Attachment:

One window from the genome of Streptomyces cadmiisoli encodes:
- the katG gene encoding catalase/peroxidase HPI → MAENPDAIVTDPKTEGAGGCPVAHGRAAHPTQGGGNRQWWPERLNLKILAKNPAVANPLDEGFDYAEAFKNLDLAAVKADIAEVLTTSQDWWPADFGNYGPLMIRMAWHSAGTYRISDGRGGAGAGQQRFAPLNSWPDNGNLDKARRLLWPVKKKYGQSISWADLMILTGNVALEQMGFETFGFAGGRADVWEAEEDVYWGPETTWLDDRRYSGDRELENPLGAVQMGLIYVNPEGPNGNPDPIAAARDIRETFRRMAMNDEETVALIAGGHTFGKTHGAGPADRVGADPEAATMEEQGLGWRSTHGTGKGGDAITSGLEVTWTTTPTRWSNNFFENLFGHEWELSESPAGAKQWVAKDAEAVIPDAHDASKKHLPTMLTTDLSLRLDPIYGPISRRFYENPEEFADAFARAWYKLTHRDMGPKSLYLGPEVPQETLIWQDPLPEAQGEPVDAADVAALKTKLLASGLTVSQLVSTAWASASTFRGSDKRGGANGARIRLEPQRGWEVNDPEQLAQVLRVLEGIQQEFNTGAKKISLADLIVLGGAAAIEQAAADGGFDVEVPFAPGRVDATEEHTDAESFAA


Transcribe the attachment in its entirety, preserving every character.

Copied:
One window from the genome of Streptomyces cadmiisoli encodes:
- the katG gene encoding catalase/peroxidase HPI → MAENPDAIVTDPKTEGAGGCPVAHGRAAHPTQGGGNRQWWPERLNLKILAKNPAVANPLDEGFDYAEAFKNLDLAAVKADIAEVLTTSQDWWPADFGNYGPLMIRMAWHSAGTYRISDGRGGAGAGQQRFAPLNSWPDNGNLDKARRLLWPVKKKYGQSISWADLMILTGNVALEQMGFETFGFAGGRADVWEAEEDVYWGPETTWLDDRRYSGDRELENPLGAVQMGLIYVNPEGPNGNPDPIAAARDIRETFRRMAMNDEETVALIAGGHTFGKTHGAGPADRVGADPEAATMEEQGLGWRSTHGTGKGGDAITSGLEVTWTTTPTRWSNNFFENLFGHEWELSESPAGAKQWVAKDAEAVIPDAHDASKKHLPTMLTTDLSLRLDPIYGPISRRFYENPEEFADAFARAWYKLTHRDMGPKSLYLGPEVPQETLIWQDPLPEAQGEPVDAADVAALKTKLLASGLTVSQLVSTAWASASTFRGSDKRGGANGARIRLEPQRGWEVNDPEQLAQVLRVLEGIQQEFNTGAKKISLADLIVLGGAAAIEQAAADGGFDVEVPFAPGRVDATEEHTDAESFAA